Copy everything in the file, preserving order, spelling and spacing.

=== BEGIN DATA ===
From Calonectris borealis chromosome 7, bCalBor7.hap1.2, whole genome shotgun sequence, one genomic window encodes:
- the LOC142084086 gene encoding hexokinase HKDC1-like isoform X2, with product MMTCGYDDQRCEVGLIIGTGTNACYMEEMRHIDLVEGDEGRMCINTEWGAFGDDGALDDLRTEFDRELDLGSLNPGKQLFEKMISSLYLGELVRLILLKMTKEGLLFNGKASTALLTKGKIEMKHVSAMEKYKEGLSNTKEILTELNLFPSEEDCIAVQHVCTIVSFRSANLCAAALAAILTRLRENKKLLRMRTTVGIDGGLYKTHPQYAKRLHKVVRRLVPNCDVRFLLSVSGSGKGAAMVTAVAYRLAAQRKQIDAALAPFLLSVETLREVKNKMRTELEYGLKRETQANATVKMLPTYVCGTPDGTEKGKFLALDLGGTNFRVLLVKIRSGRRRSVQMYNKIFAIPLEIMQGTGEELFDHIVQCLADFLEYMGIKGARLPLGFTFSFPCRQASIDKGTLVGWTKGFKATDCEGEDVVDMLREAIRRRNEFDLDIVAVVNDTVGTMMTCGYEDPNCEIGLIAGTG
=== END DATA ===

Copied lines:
From Calonectris borealis chromosome 7, bCalBor7.hap1.2, whole genome shotgun sequence, one genomic window encodes:
- the LOC142084086 gene encoding hexokinase HKDC1-like isoform X2, with product MMTCGYDDQRCEVGLIIGTGTNACYMEEMRHIDLVEGDEGRMCINTEWGAFGDDGALDDLRTEFDRELDLGSLNPGKQLFEKMISSLYLGELVRLILLKMTKEGLLFNGKASTALLTKGKIEMKHVSAMEKYKEGLSNTKEILTELNLFPSEEDCIAVQHVCTIVSFRSANLCAAALAAILTRLRENKKLLRMRTTVGIDGGLYKTHPQYAKRLHKVVRRLVPNCDVRFLLSVSGSGKGAAMVTAVAYRLAAQRKQIDAALAPFLLSVETLREVKNKMRTELEYGLKRETQANATVKMLPTYVCGTPDGTEKGKFLALDLGGTNFRVLLVKIRSGRRRSVQMYNKIFAIPLEIMQGTGEELFDHIVQCLADFLEYMGIKGARLPLGFTFSFPCRQASIDKGTLVGWTKGFKATDCEGEDVVDMLREAIRRRNEFDLDIVAVVNDTVGTMMTCGYEDPNCEIGLIAGTG